String[] stringArray = (String[]) fromObject;
      StringBuilder sb = new StringBuilder();
      int length = stringArray.length;
      for (int i = 0; i < length; i++) {
        String string = stringArray[i];
        sb.append(string);
        if (i + 1 < length) {
          sb.append(",");
        }
      }
      return sb.toString();
    }
    throw new IllegalArgumentException(fromObject.getClass() + " type cannot be converted by " + getClass());
  }

} 

5.3. Validator

Validators allow you to implement validation of the data before it is propagated to the other connected property. A class which wants to provide this functionality must implement the org.eclipse.core.databinding.validation.IValidator interface.

// define a validator to check that only numbers are entered
 IValidator validator = new IValidator() {
    private final Pattern numbersOnly = Pattern.compile("\\d*");
    @Override
    public IStatus validate(Object value) {
      if (value != null && numbersOnly.matcher(value.toString()).matches()) {
         return ValidationStatus.ok();
      }
      return ValidationStatus.error(value + " is not a number");
    }
};


// create an UpdateValueStrategy and assign it to the binding
UpdateValueStrategy strategy = new UpdateValueStrategy();
strategy.setBeforeSetValidator(validator);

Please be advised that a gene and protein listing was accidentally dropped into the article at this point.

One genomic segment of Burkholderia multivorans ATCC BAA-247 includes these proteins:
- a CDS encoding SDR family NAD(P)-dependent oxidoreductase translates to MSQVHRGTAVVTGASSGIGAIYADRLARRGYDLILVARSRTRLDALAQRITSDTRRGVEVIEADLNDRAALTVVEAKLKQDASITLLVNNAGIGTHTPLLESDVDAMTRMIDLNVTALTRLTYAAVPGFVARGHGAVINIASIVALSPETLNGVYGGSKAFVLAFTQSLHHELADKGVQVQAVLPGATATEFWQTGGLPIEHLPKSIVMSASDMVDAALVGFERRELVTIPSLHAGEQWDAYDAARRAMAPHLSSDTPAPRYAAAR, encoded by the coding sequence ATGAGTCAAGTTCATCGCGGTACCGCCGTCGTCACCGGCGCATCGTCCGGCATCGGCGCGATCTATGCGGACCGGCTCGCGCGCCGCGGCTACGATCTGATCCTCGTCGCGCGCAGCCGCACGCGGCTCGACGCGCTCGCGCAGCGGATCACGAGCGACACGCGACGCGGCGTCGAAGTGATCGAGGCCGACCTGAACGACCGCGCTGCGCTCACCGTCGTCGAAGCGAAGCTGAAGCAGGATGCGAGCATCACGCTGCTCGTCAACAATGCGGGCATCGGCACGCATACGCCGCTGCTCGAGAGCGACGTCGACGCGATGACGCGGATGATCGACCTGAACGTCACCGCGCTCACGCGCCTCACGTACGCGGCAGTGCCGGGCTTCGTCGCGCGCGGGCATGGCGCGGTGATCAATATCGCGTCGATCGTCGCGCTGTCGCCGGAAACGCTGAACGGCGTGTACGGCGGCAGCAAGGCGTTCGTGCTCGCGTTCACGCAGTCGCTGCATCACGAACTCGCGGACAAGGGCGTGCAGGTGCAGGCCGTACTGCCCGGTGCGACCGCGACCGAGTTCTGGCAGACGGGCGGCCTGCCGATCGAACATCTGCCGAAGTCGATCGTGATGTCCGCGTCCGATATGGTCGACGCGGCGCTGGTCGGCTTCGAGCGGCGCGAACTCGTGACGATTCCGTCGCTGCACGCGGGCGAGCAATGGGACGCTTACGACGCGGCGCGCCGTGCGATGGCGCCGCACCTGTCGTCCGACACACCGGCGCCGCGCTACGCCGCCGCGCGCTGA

Binding bindValue = 
  ctx.bindValue(widgetValue, modelValue, strategy, null); 

Tip

The WizardPageSupport class provides support to connect the result from the given data binding context to the given wizard page, updating the wizard page's completion state and its error message accordingly.

6. More on bindings

6.1. ControlDecorators

JFace Data Binding allows you to use icon decorators in the user interface which reflect the status of the field validation. This allows you to provide immediate feedback to the user. For the creation of the control decoration you use the return object from the bindvalue() method of DataBindingContext object.

// The following code assumes that a Validator is already defined
Binding bindValue = 
  ctx.bindValue(widgetValue, modelValue, strategy, null);

// add some decorations to the control
ControlDecorationSupport.create(bindValue, SWT.TOP | SWT.LEFT); 

The result might look like the following screenshot.

ControlDecoration with databinding

6.2. Placeholder binding with WritableValue

You can create bindings to a WritableValue object. A WritableValue object can hold a reference to another object.

You can exchange this reference in WritableValue and the databinding will use the new (reference) object for its binding. This way you can create the binding once and still exchange the object which is bound by databinding.

To bind to a WritableValue you use the observeDetail() method, to inform the framework that you would like to observe the contained object.